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I know I've got a mistake, probably with question a. But I don't know where or what the mistake is.

The question is

Let $D\subset\mathbb{R}^3$ be the pyramid with vertices $(0,0,0)$, $(1,0,0)$, $(0,1,0)$, $(0,0,1)$.

Given is the vector field $\vec{F} = xy\hat{i}+y^2\hat{j}+zy\hat{k}$.

Calculate the flux of $\vec{F}$ through $D$.

a) Directly. b) Using divergence theorem.

My solution of a:

Since we have a pyramid of four surfaces, we shall calculate the flux through each separately. Let $S_1$ denote the surface on the $xy$-plane. $S_2$ on the $xz$-plane. $S_3$ on the $zy$-plane. And $S_4$ in the $xyz$-space.

Let the vector field be in the form $\vec{F}=P\hat{i}+Q\hat{j}+R\hat{k}$, then I calculate the flux by $$\int\int_D \left(-P\cdot g_x(x,y) -Q\cdot g_y(x,y) + R\right)\,dA$$

The flux of $\vec{F}$ through $S_1$ is given by $$\int_{x=0}^{1}\int_{y=0}^{1-x}\left((-xy)\cdot g_x-y^2\cdot g_y + zy\right)\,dydx =\int_{x=0}^{1}\int_{y=0}^{1-x}\left(xy+y^2 + y -xy -y^2\right)\,dydx$$, with $g(x,y)=1-x-y$ for $x+y=1$. If I calculate this integral I get $1/6$.

The flux of $\vec{F}$ through $S_2$ is given by $$\int_{x=0}^{1}\int_{z=0}^{1-x}\left((-xy)\cdot g_x+y^2 + zy\cdot g_z\right)\,dzdx$$, with $g(x,z)=1-x-z$ for $x+z=1$. If I calculate this integral I get $1/6$.

The flux of $\vec{F}$ through $S_3$ is given by $$\int_{y=0}^{1}\int_{z=0}^{1-y}\left((xy+y^2\cdot g_y + zy\cdot g_z\right)\,dzdx$$, with $g(y,z)=1-y-z$ for $y+z=1$. If I calculate this integral I get $1/6$.

The flux of $\vec{F}$ through $S_4$ is given by $$\int_{x=0}^{1}\int_{y=0}^{1}\left((-xy)\cdot g_x-y^2\cdot g_y + zy\right)\,dydx $$, with $g(x,y)=1-x-y$. If I calculate this integral I get $1/2$.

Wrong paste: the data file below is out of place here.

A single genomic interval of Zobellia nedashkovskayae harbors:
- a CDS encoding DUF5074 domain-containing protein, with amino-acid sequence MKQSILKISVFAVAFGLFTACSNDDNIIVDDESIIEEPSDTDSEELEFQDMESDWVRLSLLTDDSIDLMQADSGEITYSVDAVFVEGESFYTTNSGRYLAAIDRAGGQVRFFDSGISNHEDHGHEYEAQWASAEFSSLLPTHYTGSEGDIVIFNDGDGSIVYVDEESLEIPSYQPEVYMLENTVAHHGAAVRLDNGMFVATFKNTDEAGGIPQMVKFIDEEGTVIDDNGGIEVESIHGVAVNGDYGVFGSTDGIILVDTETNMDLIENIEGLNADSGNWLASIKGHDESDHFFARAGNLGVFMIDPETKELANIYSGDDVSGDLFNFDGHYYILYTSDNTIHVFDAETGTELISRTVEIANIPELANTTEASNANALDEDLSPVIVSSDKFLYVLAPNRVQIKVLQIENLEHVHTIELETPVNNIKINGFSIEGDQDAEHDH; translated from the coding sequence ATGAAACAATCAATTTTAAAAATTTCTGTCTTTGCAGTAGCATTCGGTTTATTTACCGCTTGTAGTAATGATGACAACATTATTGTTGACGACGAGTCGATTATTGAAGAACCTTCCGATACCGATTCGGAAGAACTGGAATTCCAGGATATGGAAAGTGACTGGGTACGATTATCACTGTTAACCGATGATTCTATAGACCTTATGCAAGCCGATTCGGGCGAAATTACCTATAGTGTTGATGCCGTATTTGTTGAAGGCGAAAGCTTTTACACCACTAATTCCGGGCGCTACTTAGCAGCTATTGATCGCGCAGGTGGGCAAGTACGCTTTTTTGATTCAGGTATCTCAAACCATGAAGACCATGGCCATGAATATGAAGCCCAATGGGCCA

The total flux is then the flux through all the separate surfaces added together, we get a flux of $1$.

My solution of b:
Since the surface is simple and closed, we get $$\int_{x=0}^1\int_{y=0}^1\int_{z=0}^1 Div(\vec{F})dz\,dy\,dx$$ with the divergence equal to $y+2y+y=4y$. Hence the flux is $2$.

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  • $\begingroup$ For (b), the integration limits for the pyramid are wrong. What you have now gives a cube. I believe you need $\int_{0}^1 \int_0^{1-x} \int_0^{1-x-y}$. $\endgroup$ – aras Jul 2 '17 at 19:49
  • $\begingroup$ I see I set my bounds with question b wrong, there they form a cube with side lengths 1. I should have z go from 0 to 1-y-x. y from 0 to 1-x. And x from 0 to 1. Right? $\endgroup$ – PaRaXeRoX Jul 2 '17 at 19:51
  • $\begingroup$ What aras said. Hadn't seen your comment yet. But still the result would be different to a. I'd get a flux of 1/6. $\endgroup$ – PaRaXeRoX Jul 2 '17 at 19:58
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Your problem is the formula for the flux. To calculate the flux, you don't need the curl, just use the surface integral

$$ \int\int_D F\cdot n\ dA $$

where $n$ is the normal vector to the surface $D$.

When $D$ is $S_1$, the integral becomes $$ \int_0^1 \int_0^{1-x} zy \ dy\ dx $$

This is because $S_1$ lies in the $xy$-plane, so $n = (0,0,1)$. So $F\cdot n = zy$. Since $z=0$ on $S_1$, this is just $0$.

Similarly: When $D$ is $S_2$, the corresponding integral is

$$ \int_0^1 \int_0^{1-x} y^2\ dz \ dx .$$

Snince $y=0$ on $S_2$, the integral has value $0$.

When $D$ is $S_3$, the corresponding integral is

$$ \int_0^1 \int_0^{1-y} xy\ dz\ dy. $$

Since $x=0$ on $S_3$, the integral has value $0$.

When $D$ is $S_4$, the corresponding integral is

$$ \int_0^1 \int_0^{1-x} xy + y^2 + (1-x-y)y\ dy \ dx .$$

Here, the normal vector is $(1,1,1)$. So the dot product $F \cdot n = xy + y^2 + zy$. Notice that on $S_4$, we can substitute $z = 1-z-y$. The value of this integral is $\frac{1}{6}$.

Thus, the total flux of the pyramid is $0+0+0+\frac{1}{6} = \boxed{\frac{1}{6}}$.

As for part (b), the correct integral limits should be

$$ \int_0^1 \int_0^{1-x} \int_0^{1-x-y} 4y\ dz\ dy\ dx$$

and this evaluates to $\boxed{\frac{1}{6}}$.

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  • $\begingroup$ Of course! That makes it clear, thank you! $\endgroup$ – PaRaXeRoX Jul 2 '17 at 20:45
  • $\begingroup$ @PaRaXeRoX No problem! I'm actually currently reviewing Calc 3 for an exam, so this was a great way for me to brush up on my surface integrals :) $\endgroup$ – aras Jul 2 '17 at 20:47
  • $\begingroup$ Awesome, I'm preparing an exam too, though mine is calc 3 hehe :) $\endgroup$ – PaRaXeRoX Jul 2 '17 at 20:51

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